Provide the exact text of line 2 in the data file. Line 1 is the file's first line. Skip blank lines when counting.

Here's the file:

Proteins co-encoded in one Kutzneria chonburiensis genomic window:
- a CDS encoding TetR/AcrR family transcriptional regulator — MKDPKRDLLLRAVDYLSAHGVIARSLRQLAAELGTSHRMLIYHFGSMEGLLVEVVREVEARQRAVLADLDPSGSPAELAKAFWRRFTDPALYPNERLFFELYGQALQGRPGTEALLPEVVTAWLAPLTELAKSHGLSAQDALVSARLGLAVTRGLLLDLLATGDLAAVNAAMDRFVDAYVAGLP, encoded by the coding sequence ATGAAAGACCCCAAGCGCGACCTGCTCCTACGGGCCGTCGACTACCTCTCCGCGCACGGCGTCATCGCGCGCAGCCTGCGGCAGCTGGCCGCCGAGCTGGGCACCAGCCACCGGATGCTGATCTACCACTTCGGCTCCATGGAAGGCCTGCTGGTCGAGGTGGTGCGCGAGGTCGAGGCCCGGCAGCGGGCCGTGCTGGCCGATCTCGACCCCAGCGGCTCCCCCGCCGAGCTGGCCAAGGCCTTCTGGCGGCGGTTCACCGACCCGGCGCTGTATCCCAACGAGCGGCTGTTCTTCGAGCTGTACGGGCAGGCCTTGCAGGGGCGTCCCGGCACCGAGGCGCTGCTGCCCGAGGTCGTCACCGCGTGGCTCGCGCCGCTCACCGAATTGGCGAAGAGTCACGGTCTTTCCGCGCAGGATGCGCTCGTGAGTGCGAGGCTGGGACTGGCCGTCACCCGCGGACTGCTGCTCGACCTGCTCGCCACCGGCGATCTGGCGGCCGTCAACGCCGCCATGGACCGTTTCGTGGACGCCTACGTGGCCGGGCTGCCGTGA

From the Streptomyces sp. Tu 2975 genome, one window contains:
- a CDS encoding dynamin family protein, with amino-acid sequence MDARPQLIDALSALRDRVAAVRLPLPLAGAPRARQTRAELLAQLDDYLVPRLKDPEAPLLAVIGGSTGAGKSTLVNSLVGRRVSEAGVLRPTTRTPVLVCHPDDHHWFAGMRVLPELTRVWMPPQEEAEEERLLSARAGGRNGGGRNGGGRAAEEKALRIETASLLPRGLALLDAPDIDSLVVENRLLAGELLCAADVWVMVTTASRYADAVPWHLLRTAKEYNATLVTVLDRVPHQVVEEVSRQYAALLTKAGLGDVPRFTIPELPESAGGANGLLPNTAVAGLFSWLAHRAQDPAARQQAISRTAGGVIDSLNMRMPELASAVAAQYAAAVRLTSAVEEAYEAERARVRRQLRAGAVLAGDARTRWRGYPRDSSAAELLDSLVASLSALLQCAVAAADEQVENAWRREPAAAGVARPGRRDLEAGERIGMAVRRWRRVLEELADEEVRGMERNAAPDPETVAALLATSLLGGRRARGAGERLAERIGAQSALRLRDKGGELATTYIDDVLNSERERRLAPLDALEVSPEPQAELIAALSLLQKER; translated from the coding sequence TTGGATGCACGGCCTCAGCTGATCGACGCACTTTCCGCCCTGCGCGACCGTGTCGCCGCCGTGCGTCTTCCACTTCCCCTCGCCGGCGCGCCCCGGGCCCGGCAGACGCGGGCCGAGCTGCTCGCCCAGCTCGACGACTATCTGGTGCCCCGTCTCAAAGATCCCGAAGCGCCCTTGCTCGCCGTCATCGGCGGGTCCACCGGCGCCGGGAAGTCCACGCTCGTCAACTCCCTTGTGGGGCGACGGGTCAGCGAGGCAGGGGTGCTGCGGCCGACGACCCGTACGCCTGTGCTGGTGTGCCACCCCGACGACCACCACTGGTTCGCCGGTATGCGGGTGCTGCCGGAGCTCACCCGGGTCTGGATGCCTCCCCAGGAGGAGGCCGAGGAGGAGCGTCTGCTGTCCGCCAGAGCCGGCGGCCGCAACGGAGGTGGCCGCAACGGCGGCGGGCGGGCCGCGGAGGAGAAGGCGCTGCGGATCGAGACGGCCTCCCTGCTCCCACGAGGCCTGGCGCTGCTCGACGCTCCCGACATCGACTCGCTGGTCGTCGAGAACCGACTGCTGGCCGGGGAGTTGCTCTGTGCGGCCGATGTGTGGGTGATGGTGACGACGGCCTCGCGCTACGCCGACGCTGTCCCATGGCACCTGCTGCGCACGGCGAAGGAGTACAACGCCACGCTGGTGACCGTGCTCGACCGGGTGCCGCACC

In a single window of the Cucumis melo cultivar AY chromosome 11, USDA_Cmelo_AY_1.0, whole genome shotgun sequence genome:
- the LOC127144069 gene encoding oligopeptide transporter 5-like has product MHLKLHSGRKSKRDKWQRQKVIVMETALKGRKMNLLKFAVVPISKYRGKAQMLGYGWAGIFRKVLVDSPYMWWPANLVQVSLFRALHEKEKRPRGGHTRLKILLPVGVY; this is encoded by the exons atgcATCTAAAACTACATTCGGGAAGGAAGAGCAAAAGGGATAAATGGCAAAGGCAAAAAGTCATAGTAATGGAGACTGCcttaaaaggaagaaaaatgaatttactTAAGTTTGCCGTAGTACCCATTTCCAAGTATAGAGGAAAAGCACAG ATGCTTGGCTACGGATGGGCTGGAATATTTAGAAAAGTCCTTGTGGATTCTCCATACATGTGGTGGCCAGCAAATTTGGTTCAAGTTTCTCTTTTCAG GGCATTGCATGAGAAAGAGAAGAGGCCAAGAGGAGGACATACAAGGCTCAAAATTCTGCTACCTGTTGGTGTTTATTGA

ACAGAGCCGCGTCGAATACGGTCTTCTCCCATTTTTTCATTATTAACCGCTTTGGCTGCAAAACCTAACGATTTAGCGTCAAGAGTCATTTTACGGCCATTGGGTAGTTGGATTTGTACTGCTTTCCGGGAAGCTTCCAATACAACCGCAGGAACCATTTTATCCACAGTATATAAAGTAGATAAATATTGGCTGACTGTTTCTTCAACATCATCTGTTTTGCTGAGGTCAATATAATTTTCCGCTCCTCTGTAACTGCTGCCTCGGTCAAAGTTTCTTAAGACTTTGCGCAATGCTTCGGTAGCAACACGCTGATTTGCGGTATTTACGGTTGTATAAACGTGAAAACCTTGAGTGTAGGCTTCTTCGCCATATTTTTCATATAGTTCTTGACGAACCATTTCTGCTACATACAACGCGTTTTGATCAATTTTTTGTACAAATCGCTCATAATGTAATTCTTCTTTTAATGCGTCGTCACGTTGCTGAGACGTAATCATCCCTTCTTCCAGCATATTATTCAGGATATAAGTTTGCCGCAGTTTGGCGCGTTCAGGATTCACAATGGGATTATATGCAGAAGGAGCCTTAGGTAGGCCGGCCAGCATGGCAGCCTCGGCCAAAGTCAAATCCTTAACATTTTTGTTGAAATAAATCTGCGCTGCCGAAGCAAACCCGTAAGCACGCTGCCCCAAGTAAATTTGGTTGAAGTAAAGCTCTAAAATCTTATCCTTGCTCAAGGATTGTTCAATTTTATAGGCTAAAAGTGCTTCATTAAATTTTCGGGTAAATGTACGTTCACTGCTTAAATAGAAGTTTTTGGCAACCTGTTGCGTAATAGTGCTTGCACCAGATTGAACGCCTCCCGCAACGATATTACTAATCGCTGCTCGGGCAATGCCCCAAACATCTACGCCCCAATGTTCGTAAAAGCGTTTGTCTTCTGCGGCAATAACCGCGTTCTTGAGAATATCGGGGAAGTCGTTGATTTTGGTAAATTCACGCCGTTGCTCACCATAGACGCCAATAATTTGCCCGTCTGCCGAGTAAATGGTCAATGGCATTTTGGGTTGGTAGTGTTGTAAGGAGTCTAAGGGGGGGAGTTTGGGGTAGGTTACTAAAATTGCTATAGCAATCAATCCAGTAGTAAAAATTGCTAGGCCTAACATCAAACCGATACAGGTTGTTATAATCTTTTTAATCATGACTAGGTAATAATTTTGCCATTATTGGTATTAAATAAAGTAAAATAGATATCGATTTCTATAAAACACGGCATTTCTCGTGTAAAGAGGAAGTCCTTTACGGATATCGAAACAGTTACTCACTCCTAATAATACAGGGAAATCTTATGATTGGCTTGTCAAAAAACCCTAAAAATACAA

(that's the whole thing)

- a CDS encoding TetR/AcrR family transcriptional regulator — MKDPKRDLLLRAVDYLSAHGVIARSLRQLAAELGTSHRMLIYHFGSMEGLLVEVVREVEARQRAVLADLDPSGSPAELAKAFWRRFTDPALYPNERLFFELYGQALQGRPGTEALLPEVVTAWLAPLTELAKSHGLSAQDALVSARLGLAVTRGLLLDLLATGDLAAVNAAMDRFVDAYVAGLP, encoded by the coding sequence ATGAAAGACCCCAAGCGCGACCTGCTCCTACGGGCCGTCGACTACCTCTCCGCGCACGGCGTCATCGCGCGCAGCCTGCGGCAGCTGGCCGCCGAGCTGGGCACCAGCCACCGGATGCTGATCTACCACTTCGGCTCCATGGAAGGCCTGCTGGTCGAGGTGGTGCGCGAGGTCGAGGCCCGGCAGCGGGCCGTGCTGGCCGATCTCGACCCCAGCGGCTCCCCCGCCGAGCTGGCCAAGGCCTTCTGGCGGCGGTTCACCGACCCGGCGCTGTATCCCAACGAGCGGCTGTTCTTCGAGCTGTACGGGCAGGCCTTGCAGGGGCGTCCCGGCACCGAGGCGCTGCTGCCCGAGGTCGTCACCGCGTGGCTCGCGCCGCTCACCGAATTGGCGAAGAGTCACGGTCTTTCCGCGCAGGATGCGCTCGTGAGTGCGAGGCTGGGACTGGCCGTCACCCGCGGACTGCTGCTCGACCTGCTCGCCACCGGCGATCTGGCGGCCGTCAACGCCGCCATGGACCGTTTCGTGGACGCCTACGTGGCCGGGCTGCCGTGA